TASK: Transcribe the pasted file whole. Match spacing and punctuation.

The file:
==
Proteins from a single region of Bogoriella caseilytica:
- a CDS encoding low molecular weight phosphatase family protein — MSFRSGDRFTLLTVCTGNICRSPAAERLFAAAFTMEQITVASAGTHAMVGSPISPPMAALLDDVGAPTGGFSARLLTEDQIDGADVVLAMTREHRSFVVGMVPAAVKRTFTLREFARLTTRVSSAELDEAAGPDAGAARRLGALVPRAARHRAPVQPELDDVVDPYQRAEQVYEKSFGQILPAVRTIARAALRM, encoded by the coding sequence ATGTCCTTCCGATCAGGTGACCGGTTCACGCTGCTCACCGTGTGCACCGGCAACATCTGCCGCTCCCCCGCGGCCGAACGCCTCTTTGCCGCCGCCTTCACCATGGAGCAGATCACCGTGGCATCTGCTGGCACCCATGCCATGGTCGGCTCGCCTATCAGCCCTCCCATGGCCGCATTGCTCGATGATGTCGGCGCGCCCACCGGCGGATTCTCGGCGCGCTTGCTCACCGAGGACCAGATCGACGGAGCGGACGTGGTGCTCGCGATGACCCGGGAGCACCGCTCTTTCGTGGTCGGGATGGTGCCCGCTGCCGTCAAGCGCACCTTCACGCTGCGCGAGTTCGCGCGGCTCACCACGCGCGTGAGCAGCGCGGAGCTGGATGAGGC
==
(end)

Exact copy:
Proteins from a single region of Bogoriella caseilytica:
- a CDS encoding low molecular weight phosphatase family protein — MSFRSGDRFTLLTVCTGNICRSPAAERLFAAAFTMEQITVASAGTHAMVGSPISPPMAALLDDVGAPTGGFSARLLTEDQIDGADVVLAMTREHRSFVVGMVPAAVKRTFTLREFARLTTRVSSAELDEAAGPDAGAARRLGALVPRAARHRAPVQPELDDVVDPYQRAEQVYEKSFGQILPAVRTIARAALRM, encoded by the coding sequence ATGTCCTTCCGATCAGGTGACCGGTTCACGCTGCTCACCGTGTGCACCGGCAACATCTGCCGCTCCCCCGCGGCCGAACGCCTCTTTGCCGCCGCCTTCACCATGGAGCAGATCACCGTGGCATCTGCTGGCACCCATGCCATGGTCGGCTCGCCTATCAGCCCTCCCATGGCCGCATTGCTCGATGATGTCGGCGCGCCCACCGGCGGATTCTCGGCGCGCTTGCTCACCGAGGACCAGATCGACGGAGCGGACGTGGTGCTCGCGATGACCCGGGAGCACCGCTCTTTCGTGGTCGGGATGGTGCCCGCTGCCGTCAAGCGCACCTTCACGCTGCGCGAGTTCGCGCGGCTCACCACGCGCGTGAGCAGCGCGGAGCTGGATGAGGC